• LFLG AS is a challenging diagnosis that must be done in order to tailor the management plan. It is important to recognize these entities because they might cause either underestimation or overestimation of the degree of severity of the aortic stenosis.
  • Two various scenarios occur in the setting of LFLG AS depending on the status of the left ventricular ejection fraction:
    • LFLG AS with low LVEF
    • LFLG AS with normal LVEF[38]

Shown below is a table depicting the differences between LFLG AS with low LVEF and LFLG AS with normal LVEF:

LFLG AS Percentage of the Cases of Severe AS Caused by LFLG AS Pathophysiology Diagnostic Challenges
LFLG AS with low LVEF 5-10% of severe aortic stenosis Decreased systolic function:

Dilated left ventricle

Decreased contractility

Differentiation between severe aortic stenosis and pseudo-severe aortic stenosis
LFLG AS with normal LVEF 10-25% of severe aortic stenosis Decreased diastolic function:

Small left ventricle

Decreased compliance

Underestimation of the severity of aortic stenosis

Differentiation from confounding measurement errors and small ventricle body size

Low Flow, Low Gradient Aortic Stenosis with Low Ejection Fraction

  • When ventricular systolic dysfunction is present, the myocardium can not contract strongly enough to pump blood with a lot of pressure. In that case, low flow and subsequent low transvalvular gradient are present and this entity is called LFLG AS with low LVEF.
  • LFLG AS with low LVEF is defined as:[36][37][38]
  1. An aortic valve areas < 1.0 cm2
  2. A left ventricular ejection fraction < 40%
  3. A mean pressure difference or gradient across the aortic valve of < 30 mm Hg
  • When low flow, low gradient aortic stenosis is present, the challenge is to differentiate whether the LFLG AS with low LVEF is a true severe aortic stenosis or a pseudo-severe aortic stenosis. It is very important to differentiate between these two entities as they have different outcomes following aortic valve replacement.[38]

True Severe Aortic Stenosis

  • The aortic stenosis is so severe that it caused secondary left ventricular dysfunction. This systolic dysfunction causes decreased contractility and hence causes decreased ejection force and low transvalvular flow and gradient.[38]

Pseudo-Severe Aortic Stenosis

The aortic stenosis in Pseudo-Severe Aortic Stenosis is mild or moderate but it co-exists with another myocardial disease that is independent from the aortic stenosis. Overestimation of the severity of the aortic stenosis happens in this context.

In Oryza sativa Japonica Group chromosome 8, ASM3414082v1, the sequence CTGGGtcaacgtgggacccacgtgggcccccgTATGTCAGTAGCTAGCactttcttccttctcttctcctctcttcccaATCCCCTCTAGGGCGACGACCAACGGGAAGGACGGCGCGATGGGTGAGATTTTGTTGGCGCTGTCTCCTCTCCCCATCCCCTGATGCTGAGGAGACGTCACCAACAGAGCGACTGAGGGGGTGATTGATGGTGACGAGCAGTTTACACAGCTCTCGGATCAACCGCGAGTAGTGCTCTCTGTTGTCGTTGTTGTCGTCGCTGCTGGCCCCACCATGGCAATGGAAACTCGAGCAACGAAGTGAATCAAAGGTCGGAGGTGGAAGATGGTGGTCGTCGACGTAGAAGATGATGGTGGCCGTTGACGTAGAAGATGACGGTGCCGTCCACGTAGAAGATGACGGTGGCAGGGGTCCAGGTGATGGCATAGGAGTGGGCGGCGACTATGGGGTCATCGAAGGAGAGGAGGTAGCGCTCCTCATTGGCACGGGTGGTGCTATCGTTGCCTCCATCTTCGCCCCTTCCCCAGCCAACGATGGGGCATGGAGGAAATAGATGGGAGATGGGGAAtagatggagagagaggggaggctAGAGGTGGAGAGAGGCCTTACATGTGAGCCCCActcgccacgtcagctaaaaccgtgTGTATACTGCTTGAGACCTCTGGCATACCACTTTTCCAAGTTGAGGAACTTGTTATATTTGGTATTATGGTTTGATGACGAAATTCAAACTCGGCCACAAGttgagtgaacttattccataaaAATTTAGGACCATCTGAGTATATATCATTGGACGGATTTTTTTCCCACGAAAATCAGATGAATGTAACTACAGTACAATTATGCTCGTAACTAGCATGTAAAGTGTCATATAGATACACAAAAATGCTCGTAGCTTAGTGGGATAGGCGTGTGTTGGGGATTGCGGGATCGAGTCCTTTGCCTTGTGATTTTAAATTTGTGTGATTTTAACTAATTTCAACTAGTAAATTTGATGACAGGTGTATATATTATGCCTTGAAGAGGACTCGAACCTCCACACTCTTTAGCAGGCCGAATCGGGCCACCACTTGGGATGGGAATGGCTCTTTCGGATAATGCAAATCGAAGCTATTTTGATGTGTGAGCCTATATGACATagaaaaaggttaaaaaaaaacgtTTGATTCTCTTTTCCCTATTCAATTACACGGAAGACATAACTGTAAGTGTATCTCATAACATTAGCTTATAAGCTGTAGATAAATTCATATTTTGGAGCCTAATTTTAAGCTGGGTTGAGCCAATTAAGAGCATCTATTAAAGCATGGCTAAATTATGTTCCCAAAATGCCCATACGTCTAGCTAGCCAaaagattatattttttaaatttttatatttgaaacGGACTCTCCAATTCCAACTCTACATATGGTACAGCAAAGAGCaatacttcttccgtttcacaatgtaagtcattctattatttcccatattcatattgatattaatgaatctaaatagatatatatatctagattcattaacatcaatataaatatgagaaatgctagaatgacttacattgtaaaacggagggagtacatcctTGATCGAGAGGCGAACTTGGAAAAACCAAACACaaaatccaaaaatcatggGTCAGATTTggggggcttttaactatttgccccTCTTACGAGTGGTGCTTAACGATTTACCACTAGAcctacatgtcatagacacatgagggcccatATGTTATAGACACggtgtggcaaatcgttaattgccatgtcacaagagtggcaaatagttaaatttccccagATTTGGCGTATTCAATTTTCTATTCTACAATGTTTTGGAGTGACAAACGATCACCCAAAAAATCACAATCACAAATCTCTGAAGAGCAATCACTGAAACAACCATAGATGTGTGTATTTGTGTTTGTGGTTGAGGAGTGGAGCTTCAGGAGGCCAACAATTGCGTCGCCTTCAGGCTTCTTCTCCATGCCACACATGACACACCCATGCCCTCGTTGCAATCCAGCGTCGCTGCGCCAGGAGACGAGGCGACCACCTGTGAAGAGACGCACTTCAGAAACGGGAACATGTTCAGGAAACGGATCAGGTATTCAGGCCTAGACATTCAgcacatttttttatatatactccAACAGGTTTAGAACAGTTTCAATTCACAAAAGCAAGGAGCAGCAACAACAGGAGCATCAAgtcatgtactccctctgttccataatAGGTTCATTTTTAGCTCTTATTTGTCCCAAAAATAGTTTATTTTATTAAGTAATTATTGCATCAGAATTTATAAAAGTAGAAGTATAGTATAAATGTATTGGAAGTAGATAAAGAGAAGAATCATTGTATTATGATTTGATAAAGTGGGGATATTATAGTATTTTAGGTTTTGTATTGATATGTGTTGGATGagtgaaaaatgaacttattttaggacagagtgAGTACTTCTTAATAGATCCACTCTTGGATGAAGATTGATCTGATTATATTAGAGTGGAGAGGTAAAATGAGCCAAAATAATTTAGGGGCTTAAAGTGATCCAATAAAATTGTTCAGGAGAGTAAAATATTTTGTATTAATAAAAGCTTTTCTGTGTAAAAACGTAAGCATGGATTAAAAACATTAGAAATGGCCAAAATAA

• The presence of fibrosis in the left ventricle may cause an incomplete recovery after aortic valve replacement[22].
  • This scenario can also occur among patients in whom there is a history of myocardial infarction due to the absence of sufficient contractility to mount an aortic gradient.
  • It may also occur when myocardial fibrosis develops due to longstanding aortic stenosis.[38]

Low Flow, Low Gradient Aortic Stenosis with Normal Ejection Fraction

LFLG AS with normal ejection fraction has been recently described and it is usually an advanced stage of valvular and myocardial diseases.

  • LFLG AS with normal ejection fraction has a lot of similarities with normal ejection fraction diastolic heart failure. In fact, it is usually present in older females in the context of systemic hypertension. The underlying pathophysiology is a restrictive myocardium.
  • The characteristics of LFLG AS with normal ejection fraction is the presence of extensive remodeling due to predominant diastolic dysfunction as well as systolic dysfunction. However, the decrease in the systolic performance of the left ventricle does not show a decrease in the ejection fraction.[38]

Gross Pathology

Pathological findings of congenital or acquired aortic stenosis in adults result in thickening and calcification of aortic valve. The following patterns may be seen:[39]

  • Calcified bicuspid valve involving anterior or posterior cusps
  • Calcified aortic valve cusps with the fusion of commissures seen in post rheumatic cases
  • Degenerative calcific aortic stenosis which shows sinuses of Valsalva filled with calcium deposits seen in age >70

Images shown below are courtesy of Professor Peter Anderson DVM Ph.D. and published with permission. © PEIR, the University of Alabama at Birmingham, Department of Pathology

Microscopic Pathology

On microscopic histopathological analysis, the calcific aortic stenosis shows pink amorphous material around the calcific foci indicating deposition of calcium. Congenital and calcific aortic stenosis show the areas of fibrosis, thickening, fat cell infiltration and elastosis.[40]